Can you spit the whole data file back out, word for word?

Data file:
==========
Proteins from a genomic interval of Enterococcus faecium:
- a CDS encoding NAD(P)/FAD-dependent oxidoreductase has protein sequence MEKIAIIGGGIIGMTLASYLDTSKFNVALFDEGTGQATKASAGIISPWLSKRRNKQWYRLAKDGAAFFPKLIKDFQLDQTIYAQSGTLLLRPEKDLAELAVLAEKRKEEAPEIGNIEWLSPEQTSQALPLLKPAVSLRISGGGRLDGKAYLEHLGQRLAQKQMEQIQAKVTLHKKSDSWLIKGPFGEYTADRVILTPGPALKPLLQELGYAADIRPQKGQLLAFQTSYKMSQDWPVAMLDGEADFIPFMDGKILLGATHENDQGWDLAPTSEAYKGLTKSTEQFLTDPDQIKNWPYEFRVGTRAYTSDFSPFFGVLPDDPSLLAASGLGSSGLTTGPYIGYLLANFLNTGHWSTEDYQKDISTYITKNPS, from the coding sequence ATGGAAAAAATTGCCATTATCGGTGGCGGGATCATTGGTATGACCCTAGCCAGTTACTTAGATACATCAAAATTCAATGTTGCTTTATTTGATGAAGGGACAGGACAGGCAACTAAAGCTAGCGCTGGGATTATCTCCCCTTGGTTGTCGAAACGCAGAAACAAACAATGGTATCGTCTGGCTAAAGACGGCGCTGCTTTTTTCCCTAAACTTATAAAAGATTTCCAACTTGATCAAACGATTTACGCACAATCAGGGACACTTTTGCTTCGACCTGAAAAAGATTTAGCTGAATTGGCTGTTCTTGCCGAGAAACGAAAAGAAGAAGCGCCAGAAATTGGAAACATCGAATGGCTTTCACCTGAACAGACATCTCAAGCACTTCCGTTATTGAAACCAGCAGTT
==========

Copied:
Proteins from a genomic interval of Enterococcus faecium:
- a CDS encoding NAD(P)/FAD-dependent oxidoreductase has protein sequence MEKIAIIGGGIIGMTLASYLDTSKFNVALFDEGTGQATKASAGIISPWLSKRRNKQWYRLAKDGAAFFPKLIKDFQLDQTIYAQSGTLLLRPEKDLAELAVLAEKRKEEAPEIGNIEWLSPEQTSQALPLLKPAVSLRISGGGRLDGKAYLEHLGQRLAQKQMEQIQAKVTLHKKSDSWLIKGPFGEYTADRVILTPGPALKPLLQELGYAADIRPQKGQLLAFQTSYKMSQDWPVAMLDGEADFIPFMDGKILLGATHENDQGWDLAPTSEAYKGLTKSTEQFLTDPDQIKNWPYEFRVGTRAYTSDFSPFFGVLPDDPSLLAASGLGSSGLTTGPYIGYLLANFLNTGHWSTEDYQKDISTYITKNPS, from the coding sequence ATGGAAAAAATTGCCATTATCGGTGGCGGGATCATTGGTATGACCCTAGCCAGTTACTTAGATACATCAAAATTCAATGTTGCTTTATTTGATGAAGGGACAGGACAGGCAACTAAAGCTAGCGCTGGGATTATCTCCCCTTGGTTGTCGAAACGCAGAAACAAACAATGGTATCGTCTGGCTAAAGACGGCGCTGCTTTTTTCCCTAAACTTATAAAAGATTTCCAACTTGATCAAACGATTTACGCACAATCAGGGACACTTTTGCTTCGACCTGAAAAAGATTTAGCTGAATTGGCTGTTCTTGCCGAGAAACGAAAAGAAGAAGCGCCAGAAATTGGAAACATCGAATGGCTTTCACCTGAACAGACATCTCAAGCACTTCCGTTATTGAAACCAGCAGTT